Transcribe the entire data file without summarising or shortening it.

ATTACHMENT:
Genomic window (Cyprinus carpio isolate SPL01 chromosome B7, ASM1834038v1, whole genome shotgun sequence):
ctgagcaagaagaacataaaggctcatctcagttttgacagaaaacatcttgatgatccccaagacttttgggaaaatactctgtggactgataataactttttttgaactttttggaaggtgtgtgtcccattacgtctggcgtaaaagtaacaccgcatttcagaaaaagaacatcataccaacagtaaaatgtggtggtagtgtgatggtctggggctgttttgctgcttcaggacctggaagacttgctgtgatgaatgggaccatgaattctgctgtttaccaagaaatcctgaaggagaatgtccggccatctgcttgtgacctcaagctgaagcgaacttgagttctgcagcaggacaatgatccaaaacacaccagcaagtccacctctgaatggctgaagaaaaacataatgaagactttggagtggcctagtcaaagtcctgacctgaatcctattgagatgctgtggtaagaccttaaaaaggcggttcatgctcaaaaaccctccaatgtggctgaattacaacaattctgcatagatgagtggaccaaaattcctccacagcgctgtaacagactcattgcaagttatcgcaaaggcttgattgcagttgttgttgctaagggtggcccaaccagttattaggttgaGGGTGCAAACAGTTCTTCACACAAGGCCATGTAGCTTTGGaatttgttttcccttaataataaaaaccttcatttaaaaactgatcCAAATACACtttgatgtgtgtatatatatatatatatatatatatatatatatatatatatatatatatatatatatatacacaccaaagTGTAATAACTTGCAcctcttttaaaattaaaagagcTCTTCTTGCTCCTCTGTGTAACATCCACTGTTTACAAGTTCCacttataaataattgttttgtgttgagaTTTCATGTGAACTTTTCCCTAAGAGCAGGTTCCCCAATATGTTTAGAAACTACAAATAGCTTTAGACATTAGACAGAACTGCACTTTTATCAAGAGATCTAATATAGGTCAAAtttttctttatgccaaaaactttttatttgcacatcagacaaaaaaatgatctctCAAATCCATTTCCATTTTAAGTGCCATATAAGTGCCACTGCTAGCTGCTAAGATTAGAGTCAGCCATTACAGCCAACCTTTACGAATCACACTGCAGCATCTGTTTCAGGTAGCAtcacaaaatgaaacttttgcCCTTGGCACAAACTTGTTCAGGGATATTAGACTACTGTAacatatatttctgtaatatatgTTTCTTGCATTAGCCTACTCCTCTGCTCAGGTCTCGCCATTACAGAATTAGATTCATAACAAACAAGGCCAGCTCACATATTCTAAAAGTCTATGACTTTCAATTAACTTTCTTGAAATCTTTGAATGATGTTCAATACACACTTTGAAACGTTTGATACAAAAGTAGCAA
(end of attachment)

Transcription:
Genomic window (Cyprinus carpio isolate SPL01 chromosome B7, ASM1834038v1, whole genome shotgun sequence):
ctgagcaagaagaacataaaggctcatctcagttttgacagaaaacatcttgatgatccccaagacttttgggaaaatactctgtggactgataataactttttttgaactttttggaaggtgtgtgtcccattacgtctggcgtaaaagtaacaccgcatttcagaaaaagaacatcataccaacagtaaaatgtggtggtagtgtgatggtctggggctgttttgctgcttcaggacctggaagacttgctgtgatgaatgggaccatgaattctgctgtttaccaagaaatcctgaaggagaatgtccggccatctgcttgtgacctcaagctgaagcgaacttgagttctgcagcaggacaatgatccaaaacacaccagcaagtccacctctgaatggctgaagaaaaacataatgaagactttggagtggcctagtcaaagtcctgacctgaatcctattgagatgctgtggtaagaccttaaaaaggcggttcatgctcaaaaaccctccaatgtggctgaattacaacaattctgcatagatgagtggaccaaaattcctccacagcgctgtaacagactcattgcaagttatcgcaaaggcttgattgcagttgttgttgctaagggtggcccaaccagttattaggttgaGGGTGCAAACAGTTCTTCACACAAGGCCATGTAGCTTTGGaatttgttttcccttaataataaaaaccttcatttaaaaactgatcCAAATACACtttgatgtgtgtatatatatatatatatatatatatatatatatatatatatatatatatatatatatatacacaccaaagTGTAATAACTTGCAcctcttttaaaattaaaagagcTCTTCTTGCTCCTCTGTGTAACATCCACTGTTTACAAGTTCCacttataaataattgttttgtgttgagaTTTCATGTGAACTTTTCCCTAAGAGCAGGTTCCCCAATATGTTTAGAAACTACAAATAGCTTTAGACATTAGACAGAACTGCACTTTTATCAAGAGATCTAATATAGGTCAAAtttttctttatgccaaaaactttttatttgcacatcagacaaaaaaatgatctctCAAATCCATTTCCATTTTAAGTGCCATATAAGTGCCACTGCTAGCTGCTAAGATTAGAGTCAGCCATTACAGCCAACCTTTACGAATCACACTGCAGCATCTGTTTCAGGTAGCAtcacaaaatgaaacttttgcCCTTGGCACAAACTTGTTCAGGGATATTAGACTACTGTAacatatatttctgtaatatatgTTTCTTGCATTAGCCTACTCCTCTGCTCAGGTCTCGCCATTACAGAATTAGATTCATAACAAACAAGGCCAGCTCACATATTCTAAAAGTCTATGACTTTCAATTAACTTTCTTGAAATCTTTGAATGATGTTCAATACACACTTTGAAACGTTTGATACAAAAGTAGCAA